It is not a work of fantasy: everything happened.

But beyond that book, which Robert asked of me, I am faithful to my search, not the facts.

Was the Chelsea Hotel your university?

I didn't finish my studies, but there I had Professor William Burroughs or Professor Allen Ginsberg, the great minds of a moment, in the next room.

As a child she was a great reader.

Why didn't you go to college?

I started in one, but I had to work in the factory.

She wasn't good enough to get a scholarship.

I couldn't push myself for what I didn't like.

My mother worked all day as a waitress and my father was a laborer.

But they were not prejudiced.

That made them credible.

I grew up in an environment of material but not mental deficiencies.

They argued all the time.

Many times for money.

But they always stayed together not because they had children, but because they laughed together.

Do you learn anything from scarcity?

It is a romanticism and a reality.

Today I don't need much.

The other day I was with my daughter and they asked me to sign a book.

He was wearing a striped shirt just like the one in the photo in the book that was from 1972. My daughter said, "Look, you're the same person."

It is?

I believe in evolution, but I see that my eccentricities remain the same.

Do you still dress in thrift stores?

I buy very little.

The shirts I bought 30 years ago last for me and a friend makes my jackets.

In general I wear men's clothing.

When Mapplethorpe was your boyfriend, you wore a tie and he wore lamé pants.

He did like to groom himself.

For me men's clothing is lighter.

It is usually more comfortable and allows you to move.

The least I ask of clothing is that it does not oppress me.

Even if she lived surrounded by her friends' drugs, she has described coffee as her only addiction.

I have never had addictions because I grew up with a mother who smoked two packs a day and when she had no money for tobacco I would see her cry with anxiety.

I decided that I did not want to depend on something that, in its absence, made me feel that way.

Also, I was a sickly girl.

I had tuberculosis and my mother had to fight to keep me alive.

I wasn't going to go to New York to throw all that effort away!

Then I saw how friends died.

Janis Joplin was a few years older than me and she died of an overdose.

I may have been romantic about hunger to become an artist, but I was never romantic about early death.

I am a survivor.

I am 73 years old and I hope to live to 93.

Maybe he does mythologize the cafe: he gave money to a waiter to open his own place.

And I almost opened one myself.

I wanted to call it Café Nerval: a small place that only served coffee, bread, and olive oil.

A round business!

The love for coffee comes from my childhood.

My parents took it as soon as they got up and they didn't give us.

That fascinated me.

Nerval wrote in


: "Dreams are a second life."

Are your latest books that?

I am a daytime dreamer.

Sometimes I think of a studio in New York that I love.

I can't afford it, but I imagine an old woman offers it to me because she no longer needs it.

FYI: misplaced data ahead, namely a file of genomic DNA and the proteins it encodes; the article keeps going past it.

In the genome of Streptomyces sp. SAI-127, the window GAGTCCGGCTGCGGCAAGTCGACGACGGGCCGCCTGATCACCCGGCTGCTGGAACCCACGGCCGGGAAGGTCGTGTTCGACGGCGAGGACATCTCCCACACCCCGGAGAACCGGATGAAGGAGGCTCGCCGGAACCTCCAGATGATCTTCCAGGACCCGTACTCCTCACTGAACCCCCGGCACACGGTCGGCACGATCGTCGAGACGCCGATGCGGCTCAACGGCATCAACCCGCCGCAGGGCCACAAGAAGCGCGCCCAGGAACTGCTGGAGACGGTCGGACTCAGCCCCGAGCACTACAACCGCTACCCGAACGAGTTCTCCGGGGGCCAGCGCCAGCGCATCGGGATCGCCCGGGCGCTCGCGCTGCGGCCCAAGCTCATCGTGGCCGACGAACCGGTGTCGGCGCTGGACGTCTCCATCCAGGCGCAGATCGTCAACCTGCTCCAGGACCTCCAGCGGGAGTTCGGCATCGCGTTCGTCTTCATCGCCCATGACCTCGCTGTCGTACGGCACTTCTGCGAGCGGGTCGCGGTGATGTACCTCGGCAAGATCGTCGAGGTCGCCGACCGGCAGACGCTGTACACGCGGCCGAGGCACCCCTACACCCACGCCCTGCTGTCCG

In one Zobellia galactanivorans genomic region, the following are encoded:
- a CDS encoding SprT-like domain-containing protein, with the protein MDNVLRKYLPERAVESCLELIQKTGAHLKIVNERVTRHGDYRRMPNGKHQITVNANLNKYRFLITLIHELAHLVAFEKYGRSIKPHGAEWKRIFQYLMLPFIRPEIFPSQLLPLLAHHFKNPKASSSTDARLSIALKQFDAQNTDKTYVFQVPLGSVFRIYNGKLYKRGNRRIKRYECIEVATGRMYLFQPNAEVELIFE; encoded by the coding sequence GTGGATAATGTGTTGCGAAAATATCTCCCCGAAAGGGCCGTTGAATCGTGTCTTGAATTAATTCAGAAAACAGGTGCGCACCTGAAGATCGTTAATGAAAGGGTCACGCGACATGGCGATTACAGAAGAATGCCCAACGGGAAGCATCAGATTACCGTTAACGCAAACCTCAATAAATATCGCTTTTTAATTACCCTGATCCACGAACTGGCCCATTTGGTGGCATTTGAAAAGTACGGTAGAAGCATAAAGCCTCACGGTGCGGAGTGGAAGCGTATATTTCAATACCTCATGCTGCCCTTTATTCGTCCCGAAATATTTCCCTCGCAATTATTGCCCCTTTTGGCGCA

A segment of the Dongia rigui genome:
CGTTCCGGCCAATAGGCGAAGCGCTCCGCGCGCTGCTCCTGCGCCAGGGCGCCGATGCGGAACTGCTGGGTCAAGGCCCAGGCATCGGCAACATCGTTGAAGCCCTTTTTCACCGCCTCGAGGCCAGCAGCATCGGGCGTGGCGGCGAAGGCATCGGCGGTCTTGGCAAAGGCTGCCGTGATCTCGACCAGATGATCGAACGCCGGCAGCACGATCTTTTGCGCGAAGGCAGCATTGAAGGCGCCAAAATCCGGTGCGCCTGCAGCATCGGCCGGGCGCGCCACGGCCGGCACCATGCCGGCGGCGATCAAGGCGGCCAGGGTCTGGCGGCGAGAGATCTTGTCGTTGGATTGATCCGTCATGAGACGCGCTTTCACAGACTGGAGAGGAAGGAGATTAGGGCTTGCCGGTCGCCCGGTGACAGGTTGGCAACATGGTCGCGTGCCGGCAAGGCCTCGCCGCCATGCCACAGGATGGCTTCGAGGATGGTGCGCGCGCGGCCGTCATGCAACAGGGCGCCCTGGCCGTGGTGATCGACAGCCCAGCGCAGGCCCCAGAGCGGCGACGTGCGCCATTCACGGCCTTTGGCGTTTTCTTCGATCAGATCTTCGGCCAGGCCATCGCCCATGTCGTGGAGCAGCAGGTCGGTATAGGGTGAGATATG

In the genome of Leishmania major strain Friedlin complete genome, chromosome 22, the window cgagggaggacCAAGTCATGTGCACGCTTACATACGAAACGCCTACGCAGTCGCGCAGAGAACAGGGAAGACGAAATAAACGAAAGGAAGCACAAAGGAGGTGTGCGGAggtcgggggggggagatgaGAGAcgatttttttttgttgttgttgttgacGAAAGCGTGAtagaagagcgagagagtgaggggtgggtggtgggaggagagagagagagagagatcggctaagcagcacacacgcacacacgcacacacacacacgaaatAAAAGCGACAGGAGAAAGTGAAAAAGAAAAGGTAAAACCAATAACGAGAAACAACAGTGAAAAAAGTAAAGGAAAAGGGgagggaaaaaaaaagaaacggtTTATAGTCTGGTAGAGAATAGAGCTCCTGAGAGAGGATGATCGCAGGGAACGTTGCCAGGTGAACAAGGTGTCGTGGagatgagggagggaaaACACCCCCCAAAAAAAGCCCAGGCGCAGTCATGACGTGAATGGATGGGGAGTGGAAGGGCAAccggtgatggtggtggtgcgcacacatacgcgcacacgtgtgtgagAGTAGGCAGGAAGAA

I have a good time imagining.

Stevenson said it: we are two: one walks in the world, and the other, in dreams.

In his books he tells of all kinds of problems, but not those of his family.

They did not have?


My husband died when my children were 6 and 12 years old.

We know a lot about losses, but not for a second do I forget what people are suffering in the world.

When I was young I just wanted to be an artist.

He had no desire to found a family and have children.

But I did it and inaugurated a path that ended up saving my life.

Protecting her childhood made my empathy expand.

To speak of racism, she described Billie Holiday with her gardenia, her chihuahua and her dress wrinkled from having to sleep on a bench when she was not admitted to a hotel.

I am not an activist like Greta Thunberg or my daughter, but I try to use my voice.

He has written that he knew who Pessoa was not from what he wrote, but from what he read.

In the end you are what you keep.

And in his library Pessoa had Blake, Baudelaire and crime novels.

What must a writer have to stay in his?

A language.

Rimbaud has been with me since I was 19 years old.

Also Nerval.

They are guides.

I didn't need to understand everything they said.

The key is that something reaches you.

Poetry is written in a secret code that is sometimes difficult to understand.

What do you think of the Nobel Laureate Louise Glück?

I have to be honest and say it was not on my radar.

But I will read it.

Have you always felt free?

Yes. I have thought about the pandemic: I have not stopped feeling free despite being locked up.

I think it is a privilege, a mental conquest that one achieves when he dedicates his life to not disturbing and doing something that allows him to grow as a person.

Where do you leave your anger?

On stage, when I kick.

I am not vindictive.

I have been wrong and they have forgiven me.

I try to do the same.

I do not apologize for being who I am and when I get angry with Trump or with dictators of other countries I go out and protest.


Source: elparis

All news articles on 2020-11-29